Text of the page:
||Cross-linguistic trends in the perception of place of articulation in stop consonants: A comparison between Hungarian and French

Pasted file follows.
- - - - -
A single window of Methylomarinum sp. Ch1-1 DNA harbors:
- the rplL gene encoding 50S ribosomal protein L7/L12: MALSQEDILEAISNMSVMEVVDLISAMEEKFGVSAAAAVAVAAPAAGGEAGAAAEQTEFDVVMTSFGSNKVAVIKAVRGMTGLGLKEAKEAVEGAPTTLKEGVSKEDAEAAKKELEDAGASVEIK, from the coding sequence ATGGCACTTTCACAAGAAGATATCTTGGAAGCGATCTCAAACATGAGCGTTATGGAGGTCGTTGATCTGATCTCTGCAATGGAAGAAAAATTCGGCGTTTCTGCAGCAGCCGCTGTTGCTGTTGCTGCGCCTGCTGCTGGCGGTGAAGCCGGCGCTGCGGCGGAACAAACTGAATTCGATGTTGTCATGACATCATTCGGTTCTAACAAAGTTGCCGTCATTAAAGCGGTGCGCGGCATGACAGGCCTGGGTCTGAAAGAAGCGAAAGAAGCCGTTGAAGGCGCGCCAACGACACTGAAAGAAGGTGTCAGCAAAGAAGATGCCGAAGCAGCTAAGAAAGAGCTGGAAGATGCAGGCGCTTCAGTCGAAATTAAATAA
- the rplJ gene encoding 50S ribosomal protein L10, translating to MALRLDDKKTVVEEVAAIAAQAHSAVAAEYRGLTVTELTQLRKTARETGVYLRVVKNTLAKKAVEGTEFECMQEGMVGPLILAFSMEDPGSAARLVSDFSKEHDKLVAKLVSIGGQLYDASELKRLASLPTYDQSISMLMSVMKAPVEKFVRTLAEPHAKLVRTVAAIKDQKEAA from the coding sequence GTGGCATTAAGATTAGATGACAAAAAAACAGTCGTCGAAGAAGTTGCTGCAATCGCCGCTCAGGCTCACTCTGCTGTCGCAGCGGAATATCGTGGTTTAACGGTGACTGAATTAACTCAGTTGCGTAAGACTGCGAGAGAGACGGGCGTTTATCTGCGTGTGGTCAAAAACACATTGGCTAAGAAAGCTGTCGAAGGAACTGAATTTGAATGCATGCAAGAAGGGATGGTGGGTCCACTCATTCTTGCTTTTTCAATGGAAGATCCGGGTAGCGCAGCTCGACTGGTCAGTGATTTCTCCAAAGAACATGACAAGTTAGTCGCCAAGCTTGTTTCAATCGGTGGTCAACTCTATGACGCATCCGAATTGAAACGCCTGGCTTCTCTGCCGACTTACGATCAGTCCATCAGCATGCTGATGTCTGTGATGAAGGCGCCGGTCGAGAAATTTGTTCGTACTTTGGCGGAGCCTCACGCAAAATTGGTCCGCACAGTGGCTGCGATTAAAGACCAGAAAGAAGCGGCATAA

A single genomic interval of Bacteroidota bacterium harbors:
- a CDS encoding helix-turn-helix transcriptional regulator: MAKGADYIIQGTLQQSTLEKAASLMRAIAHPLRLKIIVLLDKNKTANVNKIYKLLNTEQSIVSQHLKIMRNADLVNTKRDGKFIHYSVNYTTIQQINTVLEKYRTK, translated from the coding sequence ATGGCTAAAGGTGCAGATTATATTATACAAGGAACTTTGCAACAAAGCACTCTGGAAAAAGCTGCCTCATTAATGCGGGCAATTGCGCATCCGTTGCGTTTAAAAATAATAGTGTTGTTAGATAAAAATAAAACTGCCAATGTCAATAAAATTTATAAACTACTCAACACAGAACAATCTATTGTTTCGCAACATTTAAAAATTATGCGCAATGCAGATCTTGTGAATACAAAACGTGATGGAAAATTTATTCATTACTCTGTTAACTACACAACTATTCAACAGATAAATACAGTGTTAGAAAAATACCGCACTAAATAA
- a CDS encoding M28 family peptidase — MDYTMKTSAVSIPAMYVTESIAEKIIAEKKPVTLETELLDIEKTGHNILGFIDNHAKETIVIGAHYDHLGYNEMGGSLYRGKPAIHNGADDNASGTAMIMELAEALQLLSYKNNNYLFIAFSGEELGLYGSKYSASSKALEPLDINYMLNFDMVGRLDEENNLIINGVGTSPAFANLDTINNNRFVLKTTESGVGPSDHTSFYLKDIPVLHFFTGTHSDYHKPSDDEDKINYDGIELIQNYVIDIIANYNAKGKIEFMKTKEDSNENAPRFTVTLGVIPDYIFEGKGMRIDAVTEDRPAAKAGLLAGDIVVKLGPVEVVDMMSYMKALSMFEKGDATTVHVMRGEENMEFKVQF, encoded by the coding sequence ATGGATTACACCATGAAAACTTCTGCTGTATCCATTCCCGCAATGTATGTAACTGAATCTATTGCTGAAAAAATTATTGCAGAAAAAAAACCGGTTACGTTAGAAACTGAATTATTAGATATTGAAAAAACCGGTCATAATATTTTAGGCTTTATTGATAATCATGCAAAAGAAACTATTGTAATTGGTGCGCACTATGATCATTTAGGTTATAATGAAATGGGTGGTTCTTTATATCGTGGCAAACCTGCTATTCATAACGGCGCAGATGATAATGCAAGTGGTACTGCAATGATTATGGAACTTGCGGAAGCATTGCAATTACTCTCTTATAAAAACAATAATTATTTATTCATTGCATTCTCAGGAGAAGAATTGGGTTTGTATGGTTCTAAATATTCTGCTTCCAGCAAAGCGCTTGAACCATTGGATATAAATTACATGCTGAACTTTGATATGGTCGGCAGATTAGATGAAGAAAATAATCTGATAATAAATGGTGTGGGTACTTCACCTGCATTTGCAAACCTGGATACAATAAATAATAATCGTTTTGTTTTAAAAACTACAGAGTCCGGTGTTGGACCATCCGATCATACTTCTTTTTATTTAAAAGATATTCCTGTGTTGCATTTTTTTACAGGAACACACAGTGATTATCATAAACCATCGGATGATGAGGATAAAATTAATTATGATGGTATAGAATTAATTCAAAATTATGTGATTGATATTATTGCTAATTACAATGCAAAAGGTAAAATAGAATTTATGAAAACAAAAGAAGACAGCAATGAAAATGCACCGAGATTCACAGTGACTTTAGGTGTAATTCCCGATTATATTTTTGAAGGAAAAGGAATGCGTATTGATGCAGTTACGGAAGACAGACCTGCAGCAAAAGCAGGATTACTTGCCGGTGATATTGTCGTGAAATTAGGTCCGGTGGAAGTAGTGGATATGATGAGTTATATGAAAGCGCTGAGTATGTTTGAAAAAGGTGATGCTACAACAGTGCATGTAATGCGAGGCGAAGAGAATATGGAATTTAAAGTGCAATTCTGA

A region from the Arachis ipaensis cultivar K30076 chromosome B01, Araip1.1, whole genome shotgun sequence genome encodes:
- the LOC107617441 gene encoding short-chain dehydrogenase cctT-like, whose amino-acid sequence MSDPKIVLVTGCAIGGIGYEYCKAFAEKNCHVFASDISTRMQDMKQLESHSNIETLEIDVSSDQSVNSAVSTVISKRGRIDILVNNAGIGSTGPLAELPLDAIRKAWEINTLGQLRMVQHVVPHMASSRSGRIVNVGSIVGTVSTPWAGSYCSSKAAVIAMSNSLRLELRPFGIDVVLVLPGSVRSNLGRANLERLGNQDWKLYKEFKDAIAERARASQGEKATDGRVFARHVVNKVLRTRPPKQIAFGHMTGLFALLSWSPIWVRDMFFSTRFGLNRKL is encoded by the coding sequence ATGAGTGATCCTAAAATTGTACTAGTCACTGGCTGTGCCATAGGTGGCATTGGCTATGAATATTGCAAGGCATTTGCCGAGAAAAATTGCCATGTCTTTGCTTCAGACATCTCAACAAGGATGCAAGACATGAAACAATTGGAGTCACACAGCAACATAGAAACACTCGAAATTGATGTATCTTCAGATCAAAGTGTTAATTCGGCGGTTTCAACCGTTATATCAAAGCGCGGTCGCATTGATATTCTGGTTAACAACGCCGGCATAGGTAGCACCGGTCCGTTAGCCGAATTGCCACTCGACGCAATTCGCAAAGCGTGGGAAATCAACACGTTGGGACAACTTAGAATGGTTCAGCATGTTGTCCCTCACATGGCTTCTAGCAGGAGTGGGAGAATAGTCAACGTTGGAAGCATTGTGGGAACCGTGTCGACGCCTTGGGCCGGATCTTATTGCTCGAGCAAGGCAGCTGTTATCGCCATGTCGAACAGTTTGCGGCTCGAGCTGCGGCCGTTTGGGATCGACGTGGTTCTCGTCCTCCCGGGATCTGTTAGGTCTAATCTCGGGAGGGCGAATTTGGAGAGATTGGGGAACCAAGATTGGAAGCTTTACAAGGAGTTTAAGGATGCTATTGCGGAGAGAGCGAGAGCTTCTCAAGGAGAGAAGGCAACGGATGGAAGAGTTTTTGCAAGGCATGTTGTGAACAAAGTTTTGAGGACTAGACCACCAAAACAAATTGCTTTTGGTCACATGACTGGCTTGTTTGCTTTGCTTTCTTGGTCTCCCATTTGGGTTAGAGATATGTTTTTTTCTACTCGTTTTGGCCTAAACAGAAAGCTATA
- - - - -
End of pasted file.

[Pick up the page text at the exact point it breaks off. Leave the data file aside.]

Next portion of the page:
A basic question in the study of speech is to understand how phonetic features contribute to phoneme categories in a given language. This question has crucial importance both for linguistic development during infancy and for the genesis of cross-linguistic differences between phonological systems. Possible answers to this question in current theories of speech development are that phonological features are acquired: (1) through selection of those among the universal predispositions for feature perception which are relevant for perceiving categories in a given language; (2) by exposure to phoneme categories, without relationship with the predispositions; (3) through couplings between predispositions. Although models of cross-linguistic diversity are traditionally based on the optimization of distances between categories, hence sharing affinities with the environmental model of speech development, the coupling theory might also be used as systemic model. Here we present some new evidence in support of this theory. Perceptual data were collected in the framework of the Distinc-tive Region Model of speech production, which assigns the four potential place categories to four different regions in the F2-F3 transition onset space, with flat transitions corresponding to natural boundaries in the neutral vocoïd context. Different synthetic speech continua, varying along different directions in the F2-F3 transition space were constructed and perceptual data were collected in two different languages differing as to the number of place categories: French – a three-category language- vs. Hungarian - a four-category language. Results indicate that labelling boundaries occupy similar positions for both languages and that the alveolar/palatal Hungarian boundary is poorly represented in the F2-F3 transition space. This suggests that a third phonetic feature is necessary for perceiving the fourfold place distinctions in Hungarian. Other aspects of the data suggest that the boundaries are indeed generated by couplings between predispositions. However, the data do not allow to discard a possible complementary role of distance-based optimization processes in the build-up of phonological categories.